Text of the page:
USA Freedom Act vote splits Bay Area reps

The Bay Area’s House delegation was somewhat split – and along surprising lines – as the House voted 303-121 on Thursday to pass a bill supporters say would end the National Security Agency’s bulk collection of American phone records.

The USA Freedom Act, HR 3361, was amended after it arrived on the House floor, and some former supporters believed it had been watered down too much; for example, a requirement for an independent public advocate on the secret intelligence court that oversees the NSA was dropped from the bill.

Voting for the bill were House Minority Leader Nancy Pelosi, D-San Francisco, and representatives Mike Thompson, D-Napa; Jared Huffman, D-San Rafael; and Jerry McNerney, D-Stockton.

From Thompson:

“Our government has a responsibility to protect people’s civil liberties and our national security, and this legislation does both. It ends the government’s bulk collection of metadata, it strengthens oversight and improves accountability of our intelligence community, and it allows our intelligence community to continue their brave work to keep Americans safe.”

Voting against the bill were representatives Barbara Lee, D-Oakland; George Miller, D-Martinez; Eric Swalwell, D-Dublin; Mike Honda, D-San Jose; Anna Eshoo, D-Palo Alto; Zoe Lofgren, D-San Jose; Jackie Speier, D-San Mateo; and and Sam Farr, D-Santa Cruz.

From Lofgren:

“Across the country, many people were surprised to learn that the privacy rights they believed were protected under the 4th Amendment did not apply to NSA surveillance of their communications.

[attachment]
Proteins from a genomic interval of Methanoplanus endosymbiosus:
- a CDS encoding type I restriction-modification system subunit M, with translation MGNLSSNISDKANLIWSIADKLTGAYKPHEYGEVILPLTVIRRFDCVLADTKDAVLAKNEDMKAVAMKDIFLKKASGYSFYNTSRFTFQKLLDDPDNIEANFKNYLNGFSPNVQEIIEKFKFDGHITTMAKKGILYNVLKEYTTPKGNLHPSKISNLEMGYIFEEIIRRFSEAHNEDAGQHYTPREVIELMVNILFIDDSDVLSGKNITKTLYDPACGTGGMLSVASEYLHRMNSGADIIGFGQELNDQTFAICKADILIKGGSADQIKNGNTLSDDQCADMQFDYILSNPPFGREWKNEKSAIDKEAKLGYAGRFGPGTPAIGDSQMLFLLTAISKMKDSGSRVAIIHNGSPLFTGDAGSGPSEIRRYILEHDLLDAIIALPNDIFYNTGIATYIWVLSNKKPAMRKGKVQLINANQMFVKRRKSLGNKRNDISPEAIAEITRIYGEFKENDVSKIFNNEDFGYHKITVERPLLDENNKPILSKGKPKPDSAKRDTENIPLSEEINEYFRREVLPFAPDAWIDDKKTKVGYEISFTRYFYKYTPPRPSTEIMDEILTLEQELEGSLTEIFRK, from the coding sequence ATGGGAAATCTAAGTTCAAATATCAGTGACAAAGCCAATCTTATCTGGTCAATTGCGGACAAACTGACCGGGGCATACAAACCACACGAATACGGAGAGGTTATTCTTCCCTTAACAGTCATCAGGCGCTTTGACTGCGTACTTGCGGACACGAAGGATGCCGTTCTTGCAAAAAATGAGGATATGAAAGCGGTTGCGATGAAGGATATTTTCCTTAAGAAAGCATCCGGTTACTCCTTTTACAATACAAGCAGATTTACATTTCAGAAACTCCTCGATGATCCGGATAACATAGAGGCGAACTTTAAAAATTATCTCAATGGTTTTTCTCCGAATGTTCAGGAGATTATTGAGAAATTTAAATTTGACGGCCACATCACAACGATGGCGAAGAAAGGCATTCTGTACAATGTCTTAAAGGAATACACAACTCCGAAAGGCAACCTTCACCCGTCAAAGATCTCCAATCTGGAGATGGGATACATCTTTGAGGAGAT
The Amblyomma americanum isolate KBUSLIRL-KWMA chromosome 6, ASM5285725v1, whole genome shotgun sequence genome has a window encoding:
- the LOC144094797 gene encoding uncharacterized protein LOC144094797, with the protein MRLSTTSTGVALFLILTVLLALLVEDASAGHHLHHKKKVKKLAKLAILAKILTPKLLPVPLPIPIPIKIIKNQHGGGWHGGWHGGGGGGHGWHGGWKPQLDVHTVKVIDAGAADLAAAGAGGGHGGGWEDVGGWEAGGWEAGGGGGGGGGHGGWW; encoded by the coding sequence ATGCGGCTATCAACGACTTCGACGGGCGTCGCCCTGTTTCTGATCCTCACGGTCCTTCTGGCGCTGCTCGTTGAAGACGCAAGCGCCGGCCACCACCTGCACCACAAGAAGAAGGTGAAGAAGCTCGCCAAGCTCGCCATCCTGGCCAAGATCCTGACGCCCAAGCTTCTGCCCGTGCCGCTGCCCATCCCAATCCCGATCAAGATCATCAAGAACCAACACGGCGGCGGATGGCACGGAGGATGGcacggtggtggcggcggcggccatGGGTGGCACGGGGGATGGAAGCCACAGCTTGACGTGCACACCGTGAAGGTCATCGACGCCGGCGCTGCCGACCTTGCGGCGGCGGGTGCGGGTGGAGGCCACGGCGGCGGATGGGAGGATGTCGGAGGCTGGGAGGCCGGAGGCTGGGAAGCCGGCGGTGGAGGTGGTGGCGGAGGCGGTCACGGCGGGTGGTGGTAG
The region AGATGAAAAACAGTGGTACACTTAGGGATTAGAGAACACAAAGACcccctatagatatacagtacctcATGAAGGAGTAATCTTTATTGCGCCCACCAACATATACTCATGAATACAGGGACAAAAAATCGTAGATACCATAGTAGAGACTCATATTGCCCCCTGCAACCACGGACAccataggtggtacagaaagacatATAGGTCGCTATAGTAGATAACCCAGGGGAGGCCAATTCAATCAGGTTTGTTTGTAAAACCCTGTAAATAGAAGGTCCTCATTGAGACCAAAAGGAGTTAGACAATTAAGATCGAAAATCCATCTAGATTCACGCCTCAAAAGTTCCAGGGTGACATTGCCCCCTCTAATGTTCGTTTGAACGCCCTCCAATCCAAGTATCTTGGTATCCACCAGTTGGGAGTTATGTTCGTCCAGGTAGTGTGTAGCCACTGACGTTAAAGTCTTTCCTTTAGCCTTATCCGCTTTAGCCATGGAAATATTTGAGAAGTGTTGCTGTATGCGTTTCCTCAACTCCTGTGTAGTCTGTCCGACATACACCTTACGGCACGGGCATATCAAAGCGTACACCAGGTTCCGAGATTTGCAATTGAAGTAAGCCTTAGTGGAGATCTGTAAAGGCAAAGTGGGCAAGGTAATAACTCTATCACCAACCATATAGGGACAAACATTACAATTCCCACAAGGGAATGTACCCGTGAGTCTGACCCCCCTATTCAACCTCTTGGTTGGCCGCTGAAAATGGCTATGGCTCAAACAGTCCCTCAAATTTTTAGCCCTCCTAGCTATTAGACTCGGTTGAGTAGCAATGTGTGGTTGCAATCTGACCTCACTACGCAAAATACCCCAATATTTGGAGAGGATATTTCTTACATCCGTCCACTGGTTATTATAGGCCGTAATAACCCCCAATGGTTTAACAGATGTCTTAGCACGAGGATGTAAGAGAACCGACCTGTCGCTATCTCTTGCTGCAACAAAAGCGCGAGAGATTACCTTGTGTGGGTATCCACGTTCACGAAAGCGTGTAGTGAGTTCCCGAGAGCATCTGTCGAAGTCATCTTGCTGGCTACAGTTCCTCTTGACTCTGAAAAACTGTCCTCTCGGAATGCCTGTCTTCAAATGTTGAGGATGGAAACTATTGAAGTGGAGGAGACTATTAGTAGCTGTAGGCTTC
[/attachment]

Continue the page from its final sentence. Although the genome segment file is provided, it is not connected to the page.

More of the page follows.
“I originally cosponsored the USA FREEDOM Act when it was introduced last yearbecause it was a small step toward reform and transparency. Unfortunately the bill was changed in key ways after committee action and will no longer provide the protections I sought.

“I voted against it today because it falls short of the Fourth Amendment protections Americans deserve.

“There is strong bipartisan concern that this bill makes it legal for the NSA to continue mass surveillance of U.S. citizens. Many civil liberties groups and leading tech companies share these concerns and felt compelled to withdraw their support.

“Without much needed improvements to the USA FREEDOM Act, Congress risks a continuation of mass surveillance in this extension of the Patriot Act.”

Posted on Thursday, May 22nd, 2014
Under: Anna Eshoo, Barbara Lee, Eric Swalwell, George Miller, Jackie Speier, Jared Huffman, Jerry McNerney, Mike Honda, Mike Thompson, Nancy Pelosi, Sam Farr, U.S. House, Zoe Lofgren | No Comments »

Speier: Yee case proves need for gun control

Amid the cries of rank hypocrisy accompanying state Sen. Leland Yee – a staunch gun-control advocate – being charged by federal authorities with conspiracy to traffic guns, a Bay Area congresswoman says Yee’s case proves the need for stricter gun control.

Jackie Speier“This FBI investigation of Leland Yee reveals how easy it is to import lethal assault weapons that were previously banned,” Rep. Jackie Speier, D-San Mateo, said in a statement released Wednesday. “This case should be a warning to us all that even the most trusted appearing among us are ready to do real harm. Since Congress can pass no meaningful gun control laws, even after the mass killing in Newtown, President Obama should use his pen to slow the import of these weapons, which have no place in our homes.”

Speier says a ban on imported assault weapons was first imposed by President George H.W. Bush in 1989 and strengthened by President Bill Clinton, but lapsed under President George W. Bush and is no longer enforced.

That didn’t seem to be a factor in Yee’s alleged crimes, so far as one can tell from the affidavit filed by the FBI.

Posted on Wednesday, April 2nd, 2014
Under: gun control, Jackie Speier, U.S. House | 6 Comments »

House passes GOP water/drought bill

The House voted 229-191 on Wednesday to pass the controversial water bill put forth by Republicans as a necessity for dealing with California’s drought, but described by Democrats as a water grab and political ploy.